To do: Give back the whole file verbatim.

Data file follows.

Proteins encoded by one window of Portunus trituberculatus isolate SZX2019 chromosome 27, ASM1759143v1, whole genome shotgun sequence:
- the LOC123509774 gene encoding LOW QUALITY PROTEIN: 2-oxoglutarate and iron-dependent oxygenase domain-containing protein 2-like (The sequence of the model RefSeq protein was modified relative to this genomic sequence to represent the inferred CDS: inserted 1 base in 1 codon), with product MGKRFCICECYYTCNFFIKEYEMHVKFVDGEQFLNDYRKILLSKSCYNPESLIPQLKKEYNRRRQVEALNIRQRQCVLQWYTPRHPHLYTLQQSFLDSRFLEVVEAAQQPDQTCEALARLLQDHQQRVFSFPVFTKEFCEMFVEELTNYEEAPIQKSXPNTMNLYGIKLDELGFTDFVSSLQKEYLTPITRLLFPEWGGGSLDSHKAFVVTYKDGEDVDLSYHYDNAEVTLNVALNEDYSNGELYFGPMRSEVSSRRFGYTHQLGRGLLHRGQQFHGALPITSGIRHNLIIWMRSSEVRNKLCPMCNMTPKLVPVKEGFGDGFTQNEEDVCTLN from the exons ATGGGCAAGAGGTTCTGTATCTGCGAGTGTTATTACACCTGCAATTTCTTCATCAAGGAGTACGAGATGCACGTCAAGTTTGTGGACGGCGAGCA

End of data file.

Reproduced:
Proteins encoded by one window of Portunus trituberculatus isolate SZX2019 chromosome 27, ASM1759143v1, whole genome shotgun sequence:
- the LOC123509774 gene encoding LOW QUALITY PROTEIN: 2-oxoglutarate and iron-dependent oxygenase domain-containing protein 2-like (The sequence of the model RefSeq protein was modified relative to this genomic sequence to represent the inferred CDS: inserted 1 base in 1 codon), with product MGKRFCICECYYTCNFFIKEYEMHVKFVDGEQFLNDYRKILLSKSCYNPESLIPQLKKEYNRRRQVEALNIRQRQCVLQWYTPRHPHLYTLQQSFLDSRFLEVVEAAQQPDQTCEALARLLQDHQQRVFSFPVFTKEFCEMFVEELTNYEEAPIQKSXPNTMNLYGIKLDELGFTDFVSSLQKEYLTPITRLLFPEWGGGSLDSHKAFVVTYKDGEDVDLSYHYDNAEVTLNVALNEDYSNGELYFGPMRSEVSSRRFGYTHQLGRGLLHRGQQFHGALPITSGIRHNLIIWMRSSEVRNKLCPMCNMTPKLVPVKEGFGDGFTQNEEDVCTLN from the exons ATGGGCAAGAGGTTCTGTATCTGCGAGTGTTATTACACCTGCAATTTCTTCATCAAGGAGTACGAGATGCACGTCAAGTTTGTGGACGGCGAGCA